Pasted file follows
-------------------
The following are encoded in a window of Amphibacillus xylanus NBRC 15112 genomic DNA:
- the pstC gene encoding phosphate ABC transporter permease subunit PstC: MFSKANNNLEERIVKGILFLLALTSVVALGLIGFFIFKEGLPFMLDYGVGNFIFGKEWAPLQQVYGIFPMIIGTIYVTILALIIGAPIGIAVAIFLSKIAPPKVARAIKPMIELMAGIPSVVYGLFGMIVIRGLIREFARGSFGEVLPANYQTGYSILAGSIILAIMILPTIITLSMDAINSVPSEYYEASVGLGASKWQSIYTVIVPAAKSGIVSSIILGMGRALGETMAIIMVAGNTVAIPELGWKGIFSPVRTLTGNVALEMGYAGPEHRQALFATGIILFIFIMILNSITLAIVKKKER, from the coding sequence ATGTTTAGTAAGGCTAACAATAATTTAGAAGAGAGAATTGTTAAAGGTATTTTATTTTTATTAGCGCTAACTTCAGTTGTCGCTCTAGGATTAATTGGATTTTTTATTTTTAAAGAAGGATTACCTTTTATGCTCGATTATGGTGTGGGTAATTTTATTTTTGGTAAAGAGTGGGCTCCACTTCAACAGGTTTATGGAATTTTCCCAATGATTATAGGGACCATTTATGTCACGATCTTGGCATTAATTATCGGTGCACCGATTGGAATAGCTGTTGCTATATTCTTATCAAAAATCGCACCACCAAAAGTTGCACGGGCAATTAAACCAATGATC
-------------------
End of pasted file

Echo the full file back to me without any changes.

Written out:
The following are encoded in a window of Amphibacillus xylanus NBRC 15112 genomic DNA:
- the pstC gene encoding phosphate ABC transporter permease subunit PstC: MFSKANNNLEERIVKGILFLLALTSVVALGLIGFFIFKEGLPFMLDYGVGNFIFGKEWAPLQQVYGIFPMIIGTIYVTILALIIGAPIGIAVAIFLSKIAPPKVARAIKPMIELMAGIPSVVYGLFGMIVIRGLIREFARGSFGEVLPANYQTGYSILAGSIILAIMILPTIITLSMDAINSVPSEYYEASVGLGASKWQSIYTVIVPAAKSGIVSSIILGMGRALGETMAIIMVAGNTVAIPELGWKGIFSPVRTLTGNVALEMGYAGPEHRQALFATGIILFIFIMILNSITLAIVKKKER, from the coding sequence ATGTTTAGTAAGGCTAACAATAATTTAGAAGAGAGAATTGTTAAAGGTATTTTATTTTTATTAGCGCTAACTTCAGTTGTCGCTCTAGGATTAATTGGATTTTTTATTTTTAAAGAAGGATTACCTTTTATGCTCGATTATGGTGTGGGTAATTTTATTTTTGGTAAAGAGTGGGCTCCACTTCAACAGGTTTATGGAATTTTCCCAATGATTATAGGGACCATTTATGTCACGATCTTGGCATTAATTATCGGTGCACCGATTGGAATAGCTGTTGCTATATTCTTATCAAAAATCGCACCACCAAAAGTTGCACGGGCAATTAAACCAATGATC